South Africa was invited to the Games on the condition that all segregation and discrimination in sport would be eliminated by the 1972 Games. However the backlash and boycott threats from other African countries, black American athletes and Eastern Bloc countries lead the IOC to overturn their decision.
The Mexican government had increased economic and political suppression in response to growing social unrest and protests in the build up to the Olympics. However, the protests continued and ten days before the Olympics, 200 protesters were shot and over 1000 were arrested.
The gold and bronze medallists in the 200m race, Tommie Smith and John Carlos raised a black-gloved fist, symbolising black power during the national anthem in protest against racial discrimination. In response to this, both Smith and Carlos were suspended from the US team and banned from the Olympic Village. Australian sprinter Peter Norman who finished second in the race was the one who suggested that they wear one glove each. He was heavily reprimanded for his actions, with the Australian Olympic authorities not sending any male sprinters to the 1972 Games.
In a controversial balance beam event final, Czechoslovakian gymnast Věra Čáslavská quietly turned her head down and away during the playing of the Soviet national anthem on the podium, in protest against the recent Soviet invasion of Czechoslovakia. She was later banned from sporting events and international travel for many years, and made into an outcast from society.
North Korea also boycotted the event, due to the IOC’s reluctance to refer to the country by its official name, the Democratic People’s Republic of Korea.
Four days before the start of the 1972 Games, Rhodesia (now known as Zimbabwe) was banned from participating, due to other African countries threatening to withdraw if they were allowed to compete. The reasons behind this were because Rhodesia was seen as an unrecognised state and governed by a white minority.
The Munich Massacre is how the 1972 Games are largely remembered. Palestinian terrorists protesting against their imprisonment by Israel entered the Olympic Village, killing 2 Israeli athletes and taking 9 others hostage. All 9 hostages were killed as the terrorists tried to escape.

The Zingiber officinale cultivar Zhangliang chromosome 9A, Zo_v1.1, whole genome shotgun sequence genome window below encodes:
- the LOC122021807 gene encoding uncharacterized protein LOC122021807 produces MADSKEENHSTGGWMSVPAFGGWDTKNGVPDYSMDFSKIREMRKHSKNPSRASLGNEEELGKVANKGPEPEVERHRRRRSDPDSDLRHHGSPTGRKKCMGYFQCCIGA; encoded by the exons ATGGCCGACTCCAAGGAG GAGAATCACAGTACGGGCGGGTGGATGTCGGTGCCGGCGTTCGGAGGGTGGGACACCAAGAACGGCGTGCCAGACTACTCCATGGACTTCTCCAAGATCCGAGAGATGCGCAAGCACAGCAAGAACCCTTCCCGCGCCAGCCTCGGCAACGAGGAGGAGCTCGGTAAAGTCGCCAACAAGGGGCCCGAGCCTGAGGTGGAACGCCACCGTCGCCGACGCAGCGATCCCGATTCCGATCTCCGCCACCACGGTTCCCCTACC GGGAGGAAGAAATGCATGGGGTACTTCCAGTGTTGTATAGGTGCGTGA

31 countries boycotted the 1976 Games, due to the IOC’s refusal to ban New Zealand, whose rugby team had toured South Africa earlier in the year. Senegal and Ivory Coast were the only sovereign nations in Africa that did not boycott the event.
The Republic of China (Taiwan) team also withdrew from the Games due to a name dispute. The Canadian government did not recognise the Republic of China as a nation, instead officially recognising the People’s Republic of China. Canada attempted a compromise by allowing the ROC to use its national flag and anthem; however they refused and boycotted the Games.
In the height of the Cold War, the USA led a boycott in protest of the Soviet invasion of Afghanistan. In total, 63 countries withdrew from the Olympics, some in agreement with the USA, whilst others were unable to bear the financial burden of the Games. Many of the boycotting nations participated instead in the Liberty Bell Classic, or “Olympic Boycott Games”.
In response to the American withdrawal of 1980, the Soviet Union led the Warsaw Pact and other Communist countries on a boycott of the 1984 Games. Yugoslavia, the People’s Republic of China and Romania all disregarded the boycott and attended the Games. In total 14 countries took part in the Soviet-led boycott.
Fidel Castro called for North Korea to be involved in co-hosting the 1988 Games. The IOC called a meeting in 1986 to discuss this, with North Korea demanding that 11 of the 23 Olympic sports would take place on its territory, and also demanded a special opening and closing ceremony. The IOC didn’t meet these demands and the North Koreans boycotted the Games after the negotiations broke down.